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Multiple perspectives

User Avatar Blogger . 03/12/2010 14:49:17
Hong Kong harbour at night
By Cora Lynn Heimer Rathbone, Director of the Centre for Executive Development, Aston Business School

I’m back! Survivor of return Qantas flights to Hong Kong, untroubled by engine issues and dazzled by the lights of that amazing city.

On the edge of East meets West, the city and its surrounding islands are a hive of activity, a confluence of different perspectives, impressive wealth, advanced engineering and teeming crowds scurrying in orderly patterns.  Mall after mall displays branded boutique after branded boutique to the point that it all merges into one phantasmagorical unbroken line of luxury. No point shopping. Not many are. Price tags frighten even the most comfortably heeled. Those who grace the stores with their presence float between display cabinets, sometimes modelling a bag. Others, like my daughter – recently arrived, a young team-leader for a global player on a two-year assignment - nonchalantly try on the odd Rolex “not the one with the gold face but the one with the mother-of-pearl back. Yes that’s it, with the diamonds.”  I glance sheepishly at my own Rolex, gold-faced and diamonded, and smile at my justification some twenty years ago to splurge. 

A short one-hour ferry away, seemingly contrasting Macau beaconed. The quaint down-town displays its Portuguese roots as unsophisticated shop after unsophisticated shop around the pedestrianized area sells almond cookies - so dry that ten days on I can still remember the feeling of having my jaws temporarily cemented – and dried-meats in blood-coloured sheets that look like liquorish. That is one part of Macau, dominated by the unlikely ruins of St Paul’s Church at the base of the city’s fortressed walls. A short taxi ride away, across the water causeway, over an impressive expanse of suspended bridge, we came to The City of Dreams, Hard Rock Cafe and The Venetian. Imagine over 100 football pitches side by side, gambling machines and tables lined as far as the eyes can see and beyond, many filled with Chinese players, some empty but for the croupiers anticipating their guests. And this housed within a mega shopping centre the likes of which I, an American, had never seen before. In fact, the Venetian itself, within which the largest casino in the world is housed, is a replica of Venice, complete with sun-set sky, canals and gondolas with singing gondoliers.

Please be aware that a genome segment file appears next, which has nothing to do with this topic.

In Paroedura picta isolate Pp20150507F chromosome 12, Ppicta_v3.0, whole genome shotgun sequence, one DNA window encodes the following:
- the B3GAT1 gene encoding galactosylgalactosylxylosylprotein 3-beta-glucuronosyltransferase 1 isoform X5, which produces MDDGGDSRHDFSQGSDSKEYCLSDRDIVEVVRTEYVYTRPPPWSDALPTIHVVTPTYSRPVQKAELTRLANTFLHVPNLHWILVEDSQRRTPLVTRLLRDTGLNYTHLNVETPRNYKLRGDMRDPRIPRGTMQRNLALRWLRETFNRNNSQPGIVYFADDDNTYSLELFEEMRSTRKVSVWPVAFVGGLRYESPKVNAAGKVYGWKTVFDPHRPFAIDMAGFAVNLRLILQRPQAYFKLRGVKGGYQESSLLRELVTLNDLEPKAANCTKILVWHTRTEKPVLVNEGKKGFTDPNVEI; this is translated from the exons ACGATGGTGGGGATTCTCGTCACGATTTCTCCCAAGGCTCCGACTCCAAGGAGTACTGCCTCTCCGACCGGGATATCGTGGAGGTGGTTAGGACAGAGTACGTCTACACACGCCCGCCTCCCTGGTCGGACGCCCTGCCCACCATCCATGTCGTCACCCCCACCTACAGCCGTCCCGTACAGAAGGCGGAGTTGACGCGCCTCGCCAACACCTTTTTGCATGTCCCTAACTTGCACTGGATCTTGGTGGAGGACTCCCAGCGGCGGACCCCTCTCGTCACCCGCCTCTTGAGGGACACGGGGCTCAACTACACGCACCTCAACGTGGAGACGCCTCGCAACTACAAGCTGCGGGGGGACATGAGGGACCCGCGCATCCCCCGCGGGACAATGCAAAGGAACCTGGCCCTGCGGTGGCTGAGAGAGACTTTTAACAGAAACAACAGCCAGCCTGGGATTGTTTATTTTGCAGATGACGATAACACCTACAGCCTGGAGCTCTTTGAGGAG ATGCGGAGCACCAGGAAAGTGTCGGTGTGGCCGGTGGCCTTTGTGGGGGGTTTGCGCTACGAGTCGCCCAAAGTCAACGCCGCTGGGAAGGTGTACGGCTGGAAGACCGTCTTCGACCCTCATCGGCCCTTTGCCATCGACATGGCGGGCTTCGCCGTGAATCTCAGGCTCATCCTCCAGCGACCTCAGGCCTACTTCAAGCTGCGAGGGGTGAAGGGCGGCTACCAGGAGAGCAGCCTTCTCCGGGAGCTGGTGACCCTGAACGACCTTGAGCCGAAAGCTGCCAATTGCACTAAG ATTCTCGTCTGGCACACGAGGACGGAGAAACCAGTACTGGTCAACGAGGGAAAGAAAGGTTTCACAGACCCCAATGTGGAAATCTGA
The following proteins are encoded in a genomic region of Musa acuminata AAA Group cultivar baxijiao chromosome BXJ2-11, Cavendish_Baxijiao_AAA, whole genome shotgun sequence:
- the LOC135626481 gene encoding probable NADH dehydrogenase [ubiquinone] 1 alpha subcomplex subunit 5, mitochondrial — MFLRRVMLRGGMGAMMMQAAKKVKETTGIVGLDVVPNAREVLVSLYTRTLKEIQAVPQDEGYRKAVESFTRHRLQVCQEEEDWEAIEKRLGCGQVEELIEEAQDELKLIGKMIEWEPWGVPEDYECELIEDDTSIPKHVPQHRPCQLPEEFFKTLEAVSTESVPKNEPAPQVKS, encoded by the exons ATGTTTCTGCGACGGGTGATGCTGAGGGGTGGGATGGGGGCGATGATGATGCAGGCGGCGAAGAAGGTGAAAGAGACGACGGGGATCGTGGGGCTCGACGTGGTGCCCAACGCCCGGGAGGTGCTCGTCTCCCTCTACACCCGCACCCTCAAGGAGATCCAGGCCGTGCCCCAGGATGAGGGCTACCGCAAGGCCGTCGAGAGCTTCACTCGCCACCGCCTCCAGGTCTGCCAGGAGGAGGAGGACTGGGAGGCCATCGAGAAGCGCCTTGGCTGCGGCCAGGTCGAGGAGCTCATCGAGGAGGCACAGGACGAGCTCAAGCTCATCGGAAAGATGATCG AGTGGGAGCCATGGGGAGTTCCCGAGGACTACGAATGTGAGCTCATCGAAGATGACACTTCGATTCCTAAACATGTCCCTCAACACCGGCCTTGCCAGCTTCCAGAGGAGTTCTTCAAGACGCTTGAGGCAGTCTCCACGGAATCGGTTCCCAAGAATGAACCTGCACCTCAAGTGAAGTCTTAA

With the backdrop of this dramatic city and its surrounding islands, where mere mortals could be excused for thinking that not even the sky is the limit, one can see the benefits of superimposing multiple perspectives to break-down barriers of linear thinking.

Why not then use this sure-tested approach most often associated with creativity and out-of-the-box thinking to inform and structure mission critical decisions? Indeed, how dare we make momentous decisions in splendid isolation, or in the company of those who share our perspectives, who like ourselves share similar experiences? Especially, but not exclusively, when we have the time, how is it that we fail to consult widely to inform a richer, fuller view of the issues at hand?

Decision-making that, like brainstorming, brings in people with diverse perspectives is sure to be more robust than otherwise. Combine this with a clear auditable process that captures the ideas of different individuals, especially when each represents a different interest group, and you create a situation in which challenge and constructive debate is guaranteed to flush-out poorly considered and blinkered standpoints. By involving all who have a stake in the decision, all who see the decision-situation from a different perspective, in the process of decision-making, you not only enlist the different factions that those individuals represent but you also come closer to ensuring a richer decision, a balance consideration of all mitigating factors in the decision that you ultimately take.
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  • At 13:10 on 31/08/2012,
    Mark Antony wrote:

    Its really a enjoyable city of Hong Kong. I like this city. Its my dream to go there and enjoy a lot of.This city of Hong Kong are known for largest casino in the world.
  • At 13:08 on 31/08/2012,
    Mark Antony wrote:
    Its really a enjoyable city of Hong Kong. I like this city. Its my dream to go there and enjoy a lot of.This city of Hong Kong are known for largest casino in the world.
  • At 21:07 on 05/12/2010,
    Dan Smith wrote:
    This is an interesting read, but particularly because we started a new business during the economic downturn.

    The reason we started our new business with such vigor during such times was in rebel of the common belief that the economy was doomed, businesses were closing down and that it was almost impossible for new business to start up.

    I have always been one to go against the crowd, and the business is still going strong today. In fact it is now a million £ business and still going strong, branching out into other markets.

    Our business focused on <a href="http://www.skirtingboarsd.com/pine-skirting-boards">skirting boards</a>, <a href="http://www.skirtingboarsd.com/mdf-skirting-boards">mdf skirting boards</a> and <a href="http://www.skirtingboarsd.com/oak-skirting-boards">oak skirting boards</a>.

    Whilst it is interesting and prudent to stay on top of whats going on around you in the economy, you can still make your mark, and get ahead with sheer determination.

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